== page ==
Base64 is a method used to convert binary data into a string. It is so called because it uses a set of 64 characters to encode each sequence of six bits, similar to a mathematical base 64.
In Base64, 0 to 25 correspond to A to Z, 26 to 51 correspond to (lowercase) a to z, 52 to 61 correspond to digits 0 to 9, 62 corresponds to the plus sign "+", and 63 corresponds to the slash sign "/". The equals sign "=" represents a padding, usually seen at the end of a Base64 encoded sequence.
Each group of six bits is encoded using the above conversion. There are also three cases to consider depending on the size of the input: when the size in bytes is divisible by 3 (bits divisible by 24), with an extra byte (8 bits extra, or remainder of 1 byte when divided by three) and with two extra bytes
- The size in bytes is divisible by three (bits divisible by 24): All bits are encoded normally.
- The size has an extra byte (remainder of 8 bits when divided by 24): Bits that can be encoded in the beginning are encoded normally. This leaves us with one byte (8 bits); we pad the remaining byte with two bytes with value zero and encode the last sequence. Two equal signs ("==") are added to the encoded string.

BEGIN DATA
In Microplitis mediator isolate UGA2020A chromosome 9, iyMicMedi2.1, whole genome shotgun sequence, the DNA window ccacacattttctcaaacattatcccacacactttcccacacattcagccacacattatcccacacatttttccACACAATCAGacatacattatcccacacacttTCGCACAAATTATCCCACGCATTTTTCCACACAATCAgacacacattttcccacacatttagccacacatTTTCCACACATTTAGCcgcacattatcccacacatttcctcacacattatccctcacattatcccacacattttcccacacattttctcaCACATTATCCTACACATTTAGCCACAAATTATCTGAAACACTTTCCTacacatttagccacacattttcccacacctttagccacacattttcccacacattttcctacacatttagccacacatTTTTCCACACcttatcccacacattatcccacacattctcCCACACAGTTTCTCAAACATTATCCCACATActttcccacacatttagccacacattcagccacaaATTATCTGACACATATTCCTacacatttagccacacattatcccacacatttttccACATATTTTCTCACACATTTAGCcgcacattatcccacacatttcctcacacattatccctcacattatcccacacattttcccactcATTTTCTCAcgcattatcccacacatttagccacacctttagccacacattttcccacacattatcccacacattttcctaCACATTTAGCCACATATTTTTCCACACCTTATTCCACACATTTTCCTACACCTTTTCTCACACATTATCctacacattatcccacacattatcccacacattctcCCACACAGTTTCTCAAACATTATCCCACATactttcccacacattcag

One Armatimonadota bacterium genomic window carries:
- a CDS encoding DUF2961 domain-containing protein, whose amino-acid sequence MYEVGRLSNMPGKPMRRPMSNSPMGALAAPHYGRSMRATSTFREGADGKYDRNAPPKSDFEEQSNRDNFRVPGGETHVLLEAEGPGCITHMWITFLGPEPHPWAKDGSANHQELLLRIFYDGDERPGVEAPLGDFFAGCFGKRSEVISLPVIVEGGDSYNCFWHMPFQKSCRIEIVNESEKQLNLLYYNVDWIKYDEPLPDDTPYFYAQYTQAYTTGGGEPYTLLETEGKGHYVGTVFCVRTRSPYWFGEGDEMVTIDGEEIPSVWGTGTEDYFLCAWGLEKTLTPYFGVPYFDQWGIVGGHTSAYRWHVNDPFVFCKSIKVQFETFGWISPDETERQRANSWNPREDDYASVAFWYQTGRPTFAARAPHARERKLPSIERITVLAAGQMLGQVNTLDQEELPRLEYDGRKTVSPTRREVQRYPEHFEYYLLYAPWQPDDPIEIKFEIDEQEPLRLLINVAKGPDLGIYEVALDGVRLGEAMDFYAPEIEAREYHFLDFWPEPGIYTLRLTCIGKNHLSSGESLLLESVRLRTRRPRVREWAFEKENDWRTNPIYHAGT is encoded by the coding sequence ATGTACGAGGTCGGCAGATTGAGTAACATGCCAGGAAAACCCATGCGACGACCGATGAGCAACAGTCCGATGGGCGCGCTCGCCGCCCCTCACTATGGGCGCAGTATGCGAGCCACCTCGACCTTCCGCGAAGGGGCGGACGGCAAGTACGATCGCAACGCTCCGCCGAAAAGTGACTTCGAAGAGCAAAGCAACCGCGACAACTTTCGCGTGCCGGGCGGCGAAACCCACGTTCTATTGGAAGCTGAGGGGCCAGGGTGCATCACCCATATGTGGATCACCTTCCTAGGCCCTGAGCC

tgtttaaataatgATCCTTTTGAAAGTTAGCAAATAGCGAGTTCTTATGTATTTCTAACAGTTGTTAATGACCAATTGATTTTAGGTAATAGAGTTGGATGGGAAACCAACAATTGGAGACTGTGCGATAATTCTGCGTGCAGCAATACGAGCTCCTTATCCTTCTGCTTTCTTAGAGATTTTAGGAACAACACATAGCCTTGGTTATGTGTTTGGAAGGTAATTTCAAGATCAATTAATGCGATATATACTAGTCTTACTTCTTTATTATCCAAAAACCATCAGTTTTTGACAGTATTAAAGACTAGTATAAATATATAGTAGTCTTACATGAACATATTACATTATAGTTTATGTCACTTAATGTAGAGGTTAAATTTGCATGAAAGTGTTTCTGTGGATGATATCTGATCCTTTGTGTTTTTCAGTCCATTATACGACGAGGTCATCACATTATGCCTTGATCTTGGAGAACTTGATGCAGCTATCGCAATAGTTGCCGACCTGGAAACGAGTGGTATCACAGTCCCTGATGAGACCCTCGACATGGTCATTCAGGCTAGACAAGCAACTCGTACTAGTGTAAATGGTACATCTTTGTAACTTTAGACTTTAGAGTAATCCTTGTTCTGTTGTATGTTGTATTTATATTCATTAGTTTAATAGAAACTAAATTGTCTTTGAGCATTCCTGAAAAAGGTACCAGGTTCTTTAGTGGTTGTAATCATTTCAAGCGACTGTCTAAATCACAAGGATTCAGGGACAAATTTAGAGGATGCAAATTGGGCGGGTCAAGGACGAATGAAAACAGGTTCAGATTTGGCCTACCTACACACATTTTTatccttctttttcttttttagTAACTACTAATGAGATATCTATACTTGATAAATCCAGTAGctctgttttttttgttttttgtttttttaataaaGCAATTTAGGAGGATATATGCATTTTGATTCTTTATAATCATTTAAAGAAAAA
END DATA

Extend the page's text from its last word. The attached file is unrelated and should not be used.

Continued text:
- The size has extra two bytes (remainder of 16 bits when divided by 24): Same as above, but we pad just one byte. One equal sign ("=") is added to the encoded string.
Depending on the format (for instance, this is required in MIME), a newline is inserted every 76 characters in the encoded string.
This example encodes the string "Hello" in ASCII and then in Base64.
The final Base64 string is "SGVsbG8=".
The final Base64 string is "SGVsbG8h".